The World War II Memorial
It was a moving experience. Old men and women, many in wheel chairs, some with oxygen tanks, moving -- slowly -- around the Mall, hoping to see buddies who are probably long gone and certainly no longer recognizable some 60 years later. At the dedication ceremony itself, it was remarkable to see how many 70 and 80 year olds who could still fit in the Marine dress blues or Eisenhower jackets they wore in their 20s and 30s. Ramrod straight backs.
But most of all, the sense of community and the sense of humor these guys -- and their long-suffering wives -- showed was a reminder of how self-conscious and self-absorbed are the generations that have followed. It was a marked contrast with the other big event that was to occur in the Capitol over the weekend -- the Rolling Thunder motorcycle...whatever for Vietnam vets/POW/MIA -- who basically took over the Mall pretty much as soon as the WWII events were over...even the DC police disappeared in the face of these vaguely menacing guys (and their women) and their really, really loud machines. Of course, I had to remind myself, the Hells Angels first formed early in the post-WWII years. In the late forties and fifties, the returning Vets weren't all the saintly codgers ambling from Swing Dance to the Reunion tents we find today.
The dedication ceremony itself had moments of real emotion, such as when Taps was played and the Vets saluted or held their caps over their hearts, remembering -- or trying to -- comrades lost both during the war and the many years sense.
And there were many light hearted moments, such as when Bob Dole -- who certainly received the loudest and most sincere applause of the day -- spoke. Looking out over the enormous audience filling the Mall, he asked, "Where were these crowds when I was running?"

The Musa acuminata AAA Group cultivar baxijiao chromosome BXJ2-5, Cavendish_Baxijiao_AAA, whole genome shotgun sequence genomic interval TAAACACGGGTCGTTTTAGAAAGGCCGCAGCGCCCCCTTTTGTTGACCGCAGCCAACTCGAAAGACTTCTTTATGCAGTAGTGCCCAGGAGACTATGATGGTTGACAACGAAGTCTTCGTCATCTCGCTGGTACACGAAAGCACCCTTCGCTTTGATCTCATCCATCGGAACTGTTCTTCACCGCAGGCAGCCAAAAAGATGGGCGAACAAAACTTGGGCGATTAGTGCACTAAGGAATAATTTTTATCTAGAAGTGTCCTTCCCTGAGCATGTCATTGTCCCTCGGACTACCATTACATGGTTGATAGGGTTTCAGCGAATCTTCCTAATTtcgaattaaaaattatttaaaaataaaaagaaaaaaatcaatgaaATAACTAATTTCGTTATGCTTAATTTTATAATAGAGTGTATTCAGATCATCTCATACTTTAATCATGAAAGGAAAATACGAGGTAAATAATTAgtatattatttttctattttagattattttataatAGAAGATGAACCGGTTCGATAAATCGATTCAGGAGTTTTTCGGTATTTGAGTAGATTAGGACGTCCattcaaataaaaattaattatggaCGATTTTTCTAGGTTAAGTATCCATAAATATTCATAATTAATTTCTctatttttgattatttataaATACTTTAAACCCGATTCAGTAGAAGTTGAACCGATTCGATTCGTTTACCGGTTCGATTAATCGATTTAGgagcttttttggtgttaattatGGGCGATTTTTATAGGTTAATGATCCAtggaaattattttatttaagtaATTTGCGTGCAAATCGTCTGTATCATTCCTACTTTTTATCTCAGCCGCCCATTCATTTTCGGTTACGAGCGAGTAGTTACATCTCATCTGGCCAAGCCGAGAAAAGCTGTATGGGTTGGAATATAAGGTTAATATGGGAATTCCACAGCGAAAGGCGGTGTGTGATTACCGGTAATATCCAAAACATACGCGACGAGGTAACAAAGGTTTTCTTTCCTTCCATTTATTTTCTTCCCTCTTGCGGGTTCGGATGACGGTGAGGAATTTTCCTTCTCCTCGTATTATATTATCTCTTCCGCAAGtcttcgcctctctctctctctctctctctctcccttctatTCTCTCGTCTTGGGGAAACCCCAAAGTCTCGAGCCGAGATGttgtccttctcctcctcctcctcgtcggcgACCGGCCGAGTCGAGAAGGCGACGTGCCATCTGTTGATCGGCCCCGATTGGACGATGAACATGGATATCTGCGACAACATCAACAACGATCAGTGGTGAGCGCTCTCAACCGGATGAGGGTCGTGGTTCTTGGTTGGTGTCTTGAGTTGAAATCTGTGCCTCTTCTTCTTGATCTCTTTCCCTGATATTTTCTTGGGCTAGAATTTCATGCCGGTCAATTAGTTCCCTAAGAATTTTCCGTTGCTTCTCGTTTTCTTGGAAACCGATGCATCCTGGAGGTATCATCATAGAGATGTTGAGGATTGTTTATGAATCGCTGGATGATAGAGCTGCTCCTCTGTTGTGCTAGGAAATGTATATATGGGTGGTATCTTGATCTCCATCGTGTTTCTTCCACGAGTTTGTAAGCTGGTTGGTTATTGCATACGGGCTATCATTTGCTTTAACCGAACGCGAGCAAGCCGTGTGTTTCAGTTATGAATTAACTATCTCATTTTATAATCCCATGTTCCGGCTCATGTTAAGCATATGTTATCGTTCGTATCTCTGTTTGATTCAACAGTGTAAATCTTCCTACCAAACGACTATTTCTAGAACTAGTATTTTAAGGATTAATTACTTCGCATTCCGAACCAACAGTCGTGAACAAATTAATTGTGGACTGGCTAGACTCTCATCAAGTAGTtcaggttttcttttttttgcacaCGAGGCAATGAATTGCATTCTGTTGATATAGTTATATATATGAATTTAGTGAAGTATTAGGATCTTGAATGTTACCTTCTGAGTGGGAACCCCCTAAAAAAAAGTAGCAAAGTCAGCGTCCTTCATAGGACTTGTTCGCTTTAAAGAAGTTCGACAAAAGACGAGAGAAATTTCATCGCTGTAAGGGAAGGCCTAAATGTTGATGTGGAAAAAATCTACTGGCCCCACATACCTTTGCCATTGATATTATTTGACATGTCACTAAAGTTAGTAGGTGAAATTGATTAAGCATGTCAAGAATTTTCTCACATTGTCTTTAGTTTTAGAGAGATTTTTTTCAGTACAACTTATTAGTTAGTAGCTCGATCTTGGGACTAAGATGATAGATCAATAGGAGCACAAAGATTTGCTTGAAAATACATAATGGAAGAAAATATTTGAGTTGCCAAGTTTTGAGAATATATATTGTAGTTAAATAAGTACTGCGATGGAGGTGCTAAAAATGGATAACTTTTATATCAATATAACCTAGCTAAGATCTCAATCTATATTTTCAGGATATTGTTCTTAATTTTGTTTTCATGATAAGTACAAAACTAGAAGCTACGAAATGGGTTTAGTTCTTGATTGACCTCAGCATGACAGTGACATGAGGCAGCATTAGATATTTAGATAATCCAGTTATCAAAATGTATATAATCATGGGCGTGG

And, of course, after receiving applause that was neither tepid nor rousing, Bush spoke. Not badly, I admit, but it occurred to me that FDR, in his many addresses to the nation asked from his countrymen enormous sacrifice, but spoke optimistically. GWB, in contrast, speaks of the "War on Terror" only in the most pessimistic terms, but asks for no sacrifice other than from those already in service.
There seemed to be two kinds of vets at the events this weekend. Guys like my father, who were happy to be there, but had basically moved on since the war ended and could barely remember much besides the painful discomfort of basic training, advanced training in the case of my father, and the miserable cold of Europe in the winter of '44 ("How could you dig fox holes in the frozen ground?" "When they're shooting at you, you dig."), and other guys -- usually wearing full VFW regalia -- who seemed to remember the most minute details. A typical exchange:
"What branch were you in?"
"The army; 82nd Airborne."
"Airborne! What company?"
"Hell, I don't remember."
I suggested to the Old Man that the reason some of these other guy's memories were so clear is that they have spent the last 60 years sitting around VFW halls every Friday, recounting their past heroism. Father Cura hasn't been to a VFW "Fish Fry" since the mid-50s.
But even in the case of my father, for whom the past isn't only dead, it's buried, for the first time in my life he began talking about the war. I think for a lot of these guys, it has taken more than half a century to begin to speak -- even in the most vague terms -- about what they saw over there in Europe or the Pacific. That, in and of itself, was worth the price of admission.
Anyway. It's about time. These guys deserved this weekend.